What’s the difference between LCD and OLED displays?
By Mehmet Tugrul, Field Applications Engineer (Europe) at New Vision Display
LCD displays have been the go-to display technology for decades, but now we’re seeing more and more OLED displays hit the market. For example, many of the most common smartphones – like the Samsung Galaxy line-up – use OLED displays. So, what is the difference? And why might one technology be better than the other?
OLED Display Technology
The primary difference between LCD and OLED displays is the way in which they’re illuminated. The pixels within OLEDs are self-illuminating, while LCD pixels are not: The entire LCD display must be illuminated by another mechanism such as a backlight.
Organic Light Emitting Devices (OLEDs) can generally be grouped into two categories based on their molecular structure: Monomers and polymers. Small molecule organic LEDs or SMOLEDs have monomers, which can be the building blocks of polymers. Polymer Large Molecule or Polymer type OLED (PLED). This thick-film technology was mostly developed at the University of Cambridge which spawned Cambridge Display Technologies (CDT).
The major differences between SMOLEDs and PLEDs are the manufacturing processes. The basic small molecule OLED pixel structure consists of a stack of thin organic layers between a transparent anode and a metallic cathode. The organic layers are comprised of a hole-injection layer, a hole-transport layer, an emissive layer, and an electron-transport layer. When a voltage is applied to the OLED, the holes (positive electric charge) and the electrons (negative electric charge) are generated from each of the two electrodes. When these holes and electrodes recombine in the emissive layer, the organic materials move into a high energy state called “excitation”. The excess energy in the material is released as light as the emissive layer returns to its original stable state, or “ground state”. The emitted color is determined by the doping of the material used in the emitting layer.
Advantages of OLED Displays
LCDs and OLEDs have a number of differences. One of the advantages of OLEDs is that they are self-illuminating and therefore don’t require a backlight mechanism. This means they can be made into much thinner forms than LCDs. They’re also uniformly bright, offer wide viewing angles (~90 degrees) with no gray inversion, and have better contrast than LCDs, offering – in some situations – a better quality image than LCDs. Their switching time is much shorter than that of LCDs as well, making them a better solution for video playback equipment. OLEDs are solid-state devices and have a wide operating temperature range. They will operate properly even at sub-zero temperatures, which isn’t possible for LCDs unless special heading mechanisms are built into them.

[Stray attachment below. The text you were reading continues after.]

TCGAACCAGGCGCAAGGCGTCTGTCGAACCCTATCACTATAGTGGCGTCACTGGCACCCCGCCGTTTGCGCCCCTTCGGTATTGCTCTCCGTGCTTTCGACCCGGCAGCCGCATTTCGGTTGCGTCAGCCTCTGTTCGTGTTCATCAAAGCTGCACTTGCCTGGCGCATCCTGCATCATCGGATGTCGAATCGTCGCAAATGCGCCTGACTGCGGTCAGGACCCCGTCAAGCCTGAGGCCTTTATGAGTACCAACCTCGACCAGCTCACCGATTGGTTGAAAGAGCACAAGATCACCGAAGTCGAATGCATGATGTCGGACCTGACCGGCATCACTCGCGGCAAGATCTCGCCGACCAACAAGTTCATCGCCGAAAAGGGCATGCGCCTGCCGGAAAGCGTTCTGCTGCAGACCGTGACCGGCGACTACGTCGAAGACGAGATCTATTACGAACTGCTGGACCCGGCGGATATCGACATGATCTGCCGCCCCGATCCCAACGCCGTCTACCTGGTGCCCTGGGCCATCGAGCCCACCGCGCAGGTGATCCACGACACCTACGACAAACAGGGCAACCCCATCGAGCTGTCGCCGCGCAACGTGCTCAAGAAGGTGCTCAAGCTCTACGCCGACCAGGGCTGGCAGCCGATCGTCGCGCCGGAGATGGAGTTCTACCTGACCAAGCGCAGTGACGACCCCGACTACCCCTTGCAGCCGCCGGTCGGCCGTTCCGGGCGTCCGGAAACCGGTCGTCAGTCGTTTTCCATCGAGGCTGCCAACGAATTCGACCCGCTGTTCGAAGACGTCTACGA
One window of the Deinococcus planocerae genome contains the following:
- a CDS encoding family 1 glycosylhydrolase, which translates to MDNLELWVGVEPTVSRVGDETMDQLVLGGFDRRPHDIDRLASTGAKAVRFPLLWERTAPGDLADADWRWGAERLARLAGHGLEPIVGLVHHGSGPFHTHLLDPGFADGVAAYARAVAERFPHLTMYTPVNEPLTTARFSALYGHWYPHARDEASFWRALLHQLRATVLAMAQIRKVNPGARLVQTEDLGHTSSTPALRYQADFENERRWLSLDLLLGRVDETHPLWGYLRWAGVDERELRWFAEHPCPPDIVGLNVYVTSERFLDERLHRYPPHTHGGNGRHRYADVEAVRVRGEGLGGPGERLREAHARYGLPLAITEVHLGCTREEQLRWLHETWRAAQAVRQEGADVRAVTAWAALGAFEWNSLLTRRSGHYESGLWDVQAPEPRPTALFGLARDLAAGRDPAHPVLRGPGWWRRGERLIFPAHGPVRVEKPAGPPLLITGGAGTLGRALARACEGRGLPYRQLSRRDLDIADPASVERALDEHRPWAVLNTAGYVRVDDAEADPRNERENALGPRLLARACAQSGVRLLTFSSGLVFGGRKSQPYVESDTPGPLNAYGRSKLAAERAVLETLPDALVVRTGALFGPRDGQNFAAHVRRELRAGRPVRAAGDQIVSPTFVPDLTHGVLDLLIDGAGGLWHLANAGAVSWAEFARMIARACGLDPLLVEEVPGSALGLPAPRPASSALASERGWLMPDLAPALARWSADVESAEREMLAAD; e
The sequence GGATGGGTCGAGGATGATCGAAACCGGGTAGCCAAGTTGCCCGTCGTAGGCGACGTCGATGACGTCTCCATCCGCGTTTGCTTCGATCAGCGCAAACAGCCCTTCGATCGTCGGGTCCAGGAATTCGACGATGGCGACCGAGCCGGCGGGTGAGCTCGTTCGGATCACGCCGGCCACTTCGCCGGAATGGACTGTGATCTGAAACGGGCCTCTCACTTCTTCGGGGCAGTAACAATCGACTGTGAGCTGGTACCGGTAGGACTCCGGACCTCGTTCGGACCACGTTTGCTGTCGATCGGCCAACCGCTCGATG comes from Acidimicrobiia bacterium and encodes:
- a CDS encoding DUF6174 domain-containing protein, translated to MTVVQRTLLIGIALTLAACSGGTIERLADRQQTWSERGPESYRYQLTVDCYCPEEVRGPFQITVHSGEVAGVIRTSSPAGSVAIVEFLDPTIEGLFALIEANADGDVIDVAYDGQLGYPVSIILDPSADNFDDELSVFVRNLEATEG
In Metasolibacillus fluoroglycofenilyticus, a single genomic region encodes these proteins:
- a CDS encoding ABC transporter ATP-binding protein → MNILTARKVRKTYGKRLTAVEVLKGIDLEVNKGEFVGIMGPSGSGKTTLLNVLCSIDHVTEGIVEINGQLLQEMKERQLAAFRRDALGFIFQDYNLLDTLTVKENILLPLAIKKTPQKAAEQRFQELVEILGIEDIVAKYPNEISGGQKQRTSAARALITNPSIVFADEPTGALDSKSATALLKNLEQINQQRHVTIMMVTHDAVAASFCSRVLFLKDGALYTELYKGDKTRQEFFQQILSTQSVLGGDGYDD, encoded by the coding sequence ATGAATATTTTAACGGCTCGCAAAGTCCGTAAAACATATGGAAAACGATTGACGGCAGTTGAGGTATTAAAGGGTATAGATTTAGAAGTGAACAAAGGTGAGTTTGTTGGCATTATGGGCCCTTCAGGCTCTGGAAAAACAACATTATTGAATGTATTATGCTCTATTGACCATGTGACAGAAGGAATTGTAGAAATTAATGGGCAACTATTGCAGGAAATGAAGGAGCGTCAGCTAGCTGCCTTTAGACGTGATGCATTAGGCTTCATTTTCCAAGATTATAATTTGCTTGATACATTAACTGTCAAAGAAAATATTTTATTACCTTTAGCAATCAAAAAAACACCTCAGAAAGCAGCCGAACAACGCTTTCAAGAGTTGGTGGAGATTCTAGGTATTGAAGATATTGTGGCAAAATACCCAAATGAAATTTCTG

Disadvantages of OLED Displays
OLEDs don’t always function as well as LCDs when it comes to power consumption. If the content on the display is rich, it will drain their battery faster than it would on an LCD. Also, OLED emitter materials are sensitive to oxidation and moisture, making them less than ideal for wet environments.
The light intensity increases towards shorter wavelengths faster which can result in color shift errors. An increase in luminance accelerates the loss of intensity and will shorten the product service life. The average life of the RGB colors are not the same. Red and blue lose luminance at a faster rate than green.
Other disadvantages include:
- Passive Matrix OLEDs are limited in resolution and size by the multiplex rate
- The size limit is around 3.0” diagonal
- Resolution is limited to 128 Mux
- Poor direct sunlight readability
- Image sticking, due to differential aging of pixels
Common Applications for OLED Displays
OLEDs are a great solution for many applications. They’re commonly found in glucometers and thermometers, fitness trackers, professional audio equipment, WI-FI hotspots, radar detectors, dive computers, biometric transaction devices, and military communications equipment. They can also be used to replace old TN LCDs and as dynamic push buttons on industrial equipment.
OLEDs can be customized to various resolutions, FPC configurations, colors and shapes such as octagonal and round displays. They can also be made into flexible and transparent displays. This gives OLED display panel suppliers, such as New Vision Display and OSD Displays (a Division of New Vision Display) some exciting new display capabilities for their customers – things that were previously impossible with LCDs.
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